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Application of the unified compaction curve to link wet granulation and tablet compaction behaviour

journal contribution
posted on 2013-05-01, 00:00 authored by T H Nguyen, David MortonDavid Morton, Karen HapgoodKaren Hapgood
Tablets make up approximately one third of all drug dosage forms which makes tablet manufacture a common process in the pharmaceutical industry. The unified compaction curve [1] is an model developed initially to look at the impact of the roller compaction conditions on the tablet strength. The tensile strength of the tablets made from formulations containing at least 50% microcrystalline cellulose produced at roller compaction pressures were measured and the profiles were collapsed into a single master "unified compaction curve". This allowed for the tablet strength to be predicted from the roller compaction condition and formulations, and target the required tablet strength criterion set by standards or specifications [1].In this paper, the unified compaction curve was applied to investigate the effects of the wet granulation conditions on the tablet tensile strength. The study was based on a placebo formulation comprising of 50. wt.% microcrystalline cellulose, 50. wt.% lactose and a 5. w/v% PVP (K90) binder solution. The effects of the liquid level (20-50. wt.%), wet massing time (0-10. min), binder flow rate (130. g/min and 280. g/min) and impeller speed (150, 285 and 600. rpm) on the tablet strength were explored. A compaction profile was created to represent the relationship between the tablet tensile strength, compaction pressure and the granulation condition. By fitting the unified compaction curve model to the data, the profiles exploring each granulation condition collapsed onto a single master curve which predicts the tablet strength as a function of the liquid level, wet massing time or the binder flow rate. Increasing the liquid level and/or wet massing time caused a reduction in the tablet hardness when compressed at the same compaction force, and the reduction is postulated to be proportional to the compaction forces experienced during granulation. The data further collapses onto a single master curve which is solely a function of the total number of impeller revolutions. The unified compaction curve is expected to have important implications for the pharmaceutical industry by enabling the tablet strength to be optimised in advance by adjusting the granulation and compaction conditions.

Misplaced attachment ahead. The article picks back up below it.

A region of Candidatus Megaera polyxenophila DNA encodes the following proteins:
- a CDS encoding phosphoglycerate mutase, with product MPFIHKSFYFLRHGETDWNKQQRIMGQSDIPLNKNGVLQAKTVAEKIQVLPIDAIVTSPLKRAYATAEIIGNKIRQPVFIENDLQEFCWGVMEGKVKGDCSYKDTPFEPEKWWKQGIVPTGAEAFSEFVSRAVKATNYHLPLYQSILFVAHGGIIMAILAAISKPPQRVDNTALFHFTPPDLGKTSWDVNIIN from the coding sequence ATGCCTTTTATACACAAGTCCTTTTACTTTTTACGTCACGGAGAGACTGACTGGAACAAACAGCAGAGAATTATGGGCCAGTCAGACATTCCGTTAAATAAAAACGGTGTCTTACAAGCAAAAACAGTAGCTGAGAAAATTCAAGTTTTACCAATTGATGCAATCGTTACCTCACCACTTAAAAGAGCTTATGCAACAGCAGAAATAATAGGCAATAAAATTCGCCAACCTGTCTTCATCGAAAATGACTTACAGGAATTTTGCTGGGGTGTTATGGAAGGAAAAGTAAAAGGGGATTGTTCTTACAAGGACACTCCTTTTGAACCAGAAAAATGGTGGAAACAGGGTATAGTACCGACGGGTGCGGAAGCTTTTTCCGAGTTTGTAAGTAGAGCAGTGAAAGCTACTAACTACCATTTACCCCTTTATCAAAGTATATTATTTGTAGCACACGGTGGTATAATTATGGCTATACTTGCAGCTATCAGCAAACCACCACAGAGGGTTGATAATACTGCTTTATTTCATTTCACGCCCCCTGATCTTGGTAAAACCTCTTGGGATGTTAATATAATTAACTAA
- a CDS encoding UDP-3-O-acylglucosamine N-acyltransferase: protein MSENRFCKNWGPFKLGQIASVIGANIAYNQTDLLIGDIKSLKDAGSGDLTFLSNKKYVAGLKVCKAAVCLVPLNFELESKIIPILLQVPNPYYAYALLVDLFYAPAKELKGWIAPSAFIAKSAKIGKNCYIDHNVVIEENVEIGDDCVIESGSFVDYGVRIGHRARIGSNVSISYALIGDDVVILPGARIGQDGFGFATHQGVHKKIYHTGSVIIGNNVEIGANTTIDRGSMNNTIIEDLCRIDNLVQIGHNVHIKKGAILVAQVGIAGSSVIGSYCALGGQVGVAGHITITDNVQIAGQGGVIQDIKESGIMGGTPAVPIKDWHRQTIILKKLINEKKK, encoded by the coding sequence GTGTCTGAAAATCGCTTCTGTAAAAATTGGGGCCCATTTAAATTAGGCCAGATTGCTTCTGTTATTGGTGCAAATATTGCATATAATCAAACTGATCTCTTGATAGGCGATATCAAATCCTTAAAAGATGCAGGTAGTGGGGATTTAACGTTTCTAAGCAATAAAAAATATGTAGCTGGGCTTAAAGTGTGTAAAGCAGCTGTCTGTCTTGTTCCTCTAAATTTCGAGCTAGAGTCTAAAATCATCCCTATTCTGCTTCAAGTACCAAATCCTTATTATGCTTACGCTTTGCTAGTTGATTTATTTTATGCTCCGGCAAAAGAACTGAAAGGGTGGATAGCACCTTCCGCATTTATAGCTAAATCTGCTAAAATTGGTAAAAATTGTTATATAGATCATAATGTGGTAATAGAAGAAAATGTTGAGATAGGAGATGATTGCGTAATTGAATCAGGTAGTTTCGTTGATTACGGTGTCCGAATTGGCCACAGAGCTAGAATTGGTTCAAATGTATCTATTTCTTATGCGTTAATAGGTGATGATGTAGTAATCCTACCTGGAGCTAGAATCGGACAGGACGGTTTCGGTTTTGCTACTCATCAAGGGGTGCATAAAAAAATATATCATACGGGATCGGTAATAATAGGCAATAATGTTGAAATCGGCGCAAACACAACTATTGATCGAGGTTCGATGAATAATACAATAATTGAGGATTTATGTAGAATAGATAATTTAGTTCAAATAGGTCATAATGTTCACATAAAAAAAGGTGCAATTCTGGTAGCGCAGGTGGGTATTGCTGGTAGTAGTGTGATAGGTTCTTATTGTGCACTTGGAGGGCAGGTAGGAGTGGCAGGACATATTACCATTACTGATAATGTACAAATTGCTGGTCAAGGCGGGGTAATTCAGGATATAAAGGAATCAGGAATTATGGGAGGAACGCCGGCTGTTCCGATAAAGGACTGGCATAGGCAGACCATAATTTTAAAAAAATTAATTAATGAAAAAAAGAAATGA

Powder technology




103 - 115




Amsterdam, The Netherlands







Publication classification

C Journal article; C1.1 Refereed article in a scholarly journal

Copyright notice

2012, Elsevier